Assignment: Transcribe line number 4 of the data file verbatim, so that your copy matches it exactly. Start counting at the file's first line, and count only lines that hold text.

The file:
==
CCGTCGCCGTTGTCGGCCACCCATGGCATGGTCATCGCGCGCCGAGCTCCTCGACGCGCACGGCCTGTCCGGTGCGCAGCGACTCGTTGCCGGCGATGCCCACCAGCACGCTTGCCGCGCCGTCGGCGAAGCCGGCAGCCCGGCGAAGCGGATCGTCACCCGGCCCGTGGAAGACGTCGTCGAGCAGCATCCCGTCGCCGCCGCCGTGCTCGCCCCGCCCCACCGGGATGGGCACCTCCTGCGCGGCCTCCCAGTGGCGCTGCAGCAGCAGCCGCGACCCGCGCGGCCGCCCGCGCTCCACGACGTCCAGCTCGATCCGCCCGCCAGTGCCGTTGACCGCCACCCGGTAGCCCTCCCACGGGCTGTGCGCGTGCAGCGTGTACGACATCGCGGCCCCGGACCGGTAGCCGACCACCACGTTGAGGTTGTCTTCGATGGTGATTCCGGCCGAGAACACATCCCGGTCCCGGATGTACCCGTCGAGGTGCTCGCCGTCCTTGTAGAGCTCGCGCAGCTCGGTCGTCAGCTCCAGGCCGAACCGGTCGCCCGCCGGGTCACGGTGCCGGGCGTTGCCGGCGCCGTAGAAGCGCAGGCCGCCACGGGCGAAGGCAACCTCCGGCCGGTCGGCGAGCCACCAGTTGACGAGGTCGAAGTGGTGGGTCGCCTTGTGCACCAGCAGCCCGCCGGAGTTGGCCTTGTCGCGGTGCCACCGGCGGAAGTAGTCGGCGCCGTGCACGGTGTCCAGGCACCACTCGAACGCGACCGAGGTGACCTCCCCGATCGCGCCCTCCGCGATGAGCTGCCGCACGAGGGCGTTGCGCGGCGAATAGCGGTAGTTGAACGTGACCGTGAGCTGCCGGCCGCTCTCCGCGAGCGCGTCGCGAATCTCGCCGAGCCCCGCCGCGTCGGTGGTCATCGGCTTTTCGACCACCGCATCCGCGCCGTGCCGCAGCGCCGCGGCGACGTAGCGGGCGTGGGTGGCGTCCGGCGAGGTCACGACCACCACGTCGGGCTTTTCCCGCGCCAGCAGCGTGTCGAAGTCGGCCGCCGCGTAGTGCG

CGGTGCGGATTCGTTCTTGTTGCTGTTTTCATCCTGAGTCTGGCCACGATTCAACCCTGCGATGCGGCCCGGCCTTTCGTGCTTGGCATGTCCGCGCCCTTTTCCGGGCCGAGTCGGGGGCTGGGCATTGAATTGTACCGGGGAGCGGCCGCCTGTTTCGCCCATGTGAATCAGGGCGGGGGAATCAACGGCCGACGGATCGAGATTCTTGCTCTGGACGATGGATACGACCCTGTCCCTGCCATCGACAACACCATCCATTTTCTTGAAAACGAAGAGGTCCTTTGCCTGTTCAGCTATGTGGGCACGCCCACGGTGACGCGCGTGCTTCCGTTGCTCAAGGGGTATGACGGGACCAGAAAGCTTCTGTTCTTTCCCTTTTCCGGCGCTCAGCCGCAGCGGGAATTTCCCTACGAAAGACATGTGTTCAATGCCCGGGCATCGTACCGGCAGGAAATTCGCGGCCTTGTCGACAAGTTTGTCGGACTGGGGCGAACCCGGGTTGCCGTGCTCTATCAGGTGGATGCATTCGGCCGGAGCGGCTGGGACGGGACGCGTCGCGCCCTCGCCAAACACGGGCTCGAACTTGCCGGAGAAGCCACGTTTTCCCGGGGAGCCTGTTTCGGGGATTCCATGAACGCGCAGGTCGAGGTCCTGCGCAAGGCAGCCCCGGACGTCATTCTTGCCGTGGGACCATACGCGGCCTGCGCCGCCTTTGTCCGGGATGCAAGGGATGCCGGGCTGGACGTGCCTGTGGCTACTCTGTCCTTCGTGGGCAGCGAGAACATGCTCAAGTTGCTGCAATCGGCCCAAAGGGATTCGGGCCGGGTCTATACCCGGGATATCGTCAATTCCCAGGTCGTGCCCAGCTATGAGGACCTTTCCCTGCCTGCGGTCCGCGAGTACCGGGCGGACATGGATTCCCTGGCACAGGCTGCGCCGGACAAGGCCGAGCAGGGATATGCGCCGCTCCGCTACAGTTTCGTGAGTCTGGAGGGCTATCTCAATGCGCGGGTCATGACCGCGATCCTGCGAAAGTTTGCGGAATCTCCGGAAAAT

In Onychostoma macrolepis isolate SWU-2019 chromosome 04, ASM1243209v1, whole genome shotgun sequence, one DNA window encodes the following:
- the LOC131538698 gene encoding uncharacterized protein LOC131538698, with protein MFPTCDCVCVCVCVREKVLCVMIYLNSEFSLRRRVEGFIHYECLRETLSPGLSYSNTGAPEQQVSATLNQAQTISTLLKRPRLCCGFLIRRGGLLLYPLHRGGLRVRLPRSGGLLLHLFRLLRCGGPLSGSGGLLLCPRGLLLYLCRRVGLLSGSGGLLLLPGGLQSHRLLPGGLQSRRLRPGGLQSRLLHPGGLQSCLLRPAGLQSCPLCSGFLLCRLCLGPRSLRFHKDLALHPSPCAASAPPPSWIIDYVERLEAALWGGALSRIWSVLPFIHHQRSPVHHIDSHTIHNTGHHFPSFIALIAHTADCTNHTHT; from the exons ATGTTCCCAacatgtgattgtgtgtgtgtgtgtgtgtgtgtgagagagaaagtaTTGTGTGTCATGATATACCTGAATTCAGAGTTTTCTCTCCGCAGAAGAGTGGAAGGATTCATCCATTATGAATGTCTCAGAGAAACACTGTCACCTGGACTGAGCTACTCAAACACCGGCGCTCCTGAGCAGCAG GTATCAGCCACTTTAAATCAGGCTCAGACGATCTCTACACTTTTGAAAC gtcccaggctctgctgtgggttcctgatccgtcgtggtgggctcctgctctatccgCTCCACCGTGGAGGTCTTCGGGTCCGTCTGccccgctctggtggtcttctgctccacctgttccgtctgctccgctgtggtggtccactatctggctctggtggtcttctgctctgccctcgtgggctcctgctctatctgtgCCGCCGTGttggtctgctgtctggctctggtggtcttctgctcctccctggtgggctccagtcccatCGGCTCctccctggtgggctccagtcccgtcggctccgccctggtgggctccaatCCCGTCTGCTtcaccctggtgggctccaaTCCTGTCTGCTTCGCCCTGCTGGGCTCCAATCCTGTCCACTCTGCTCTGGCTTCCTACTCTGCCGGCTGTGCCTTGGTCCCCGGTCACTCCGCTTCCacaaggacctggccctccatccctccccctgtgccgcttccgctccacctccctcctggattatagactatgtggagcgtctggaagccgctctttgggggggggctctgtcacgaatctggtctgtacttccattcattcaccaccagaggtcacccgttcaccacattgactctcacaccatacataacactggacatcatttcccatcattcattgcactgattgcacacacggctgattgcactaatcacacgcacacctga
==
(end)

- the LOC131538698 gene encoding uncharacterized protein LOC131538698, with protein MFPTCDCVCVCVCVREKVLCVMIYLNSEFSLRRRVEGFIHYECLRETLSPGLSYSNTGAPEQQVSATLNQAQTISTLLKRPRLCCGFLIRRGGLLLYPLHRGGLRVRLPRSGGLLLHLFRLLRCGGPLSGSGGLLLCPRGLLLYLCRRVGLLSGSGGLLLLPGGLQSHRLLPGGLQSRRLRPGGLQSRLLHPGGLQSCLLRPAGLQSCPLCSGFLLCRLCLGPRSLRFHKDLALHPSPCAASAPPPSWIIDYVERLEAALWGGALSRIWSVLPFIHHQRSPVHHIDSHTIHNTGHHFPSFIALIAHTADCTNHTHT; from the exons ATGTTCCCAacatgtgattgtgtgtgtgtgtgtgtgtgtgtgagagagaaagtaTTGTGTGTCATGATATACCTGAATTCAGAGTTTTCTCTCCGCAGAAGAGTGGAAGGATTCATCCATTATGAATGTCTCAGAGAAACACTGTCACCTGGACTGAGCTACTCAAACACCGGCGCTCCTGAGCAGCAG GTATCAGCCACTTTAAATCAGGCTCAGACGATCTCTACACTTTTGAAAC gtcccaggctctgctgtgggttcctgatccgtcgtggtgggctcctgctctatccgCTCCACCGTGGAGGTCTTCGGGTCCGTCTGccccgctctggtggtcttctgctccacctgttccgtctgctccgctgtggtggtccactatctggctctggtggtcttctgctctgccctcgtgggctcctgctctatctgtgCCGCCGTGttggtctgctgtctggctctggtggtcttctgctcctccctggtgggctccagtcccatCGGCTCctccctggtgggctccagtcccgtcggctccgccctggtgggctccaatCCCGTCTGCTtcaccctggtgggctccaaTCCTGTCTGCTTCGCCCTGCTGGGCTCCAATCCTGTCCACTCTGCTCTGGCTTCCTACTCTGCCGGCTGTGCCTTGGTCCCCGGTCACTCCGCTTCCacaaggacctggccctccatccctccccctgtgccgcttccgctccacctccctcctggattatagactatgtggagcgtctggaagccgctctttgggggggggctctgtcacgaatctggtctgtacttccattcattcaccaccagaggtcacccgttcaccacattgactctcacaccatacataacactggacatcatttcccatcattcattgcactgattgcacacacggctgattgcactaatcacacgcacacctga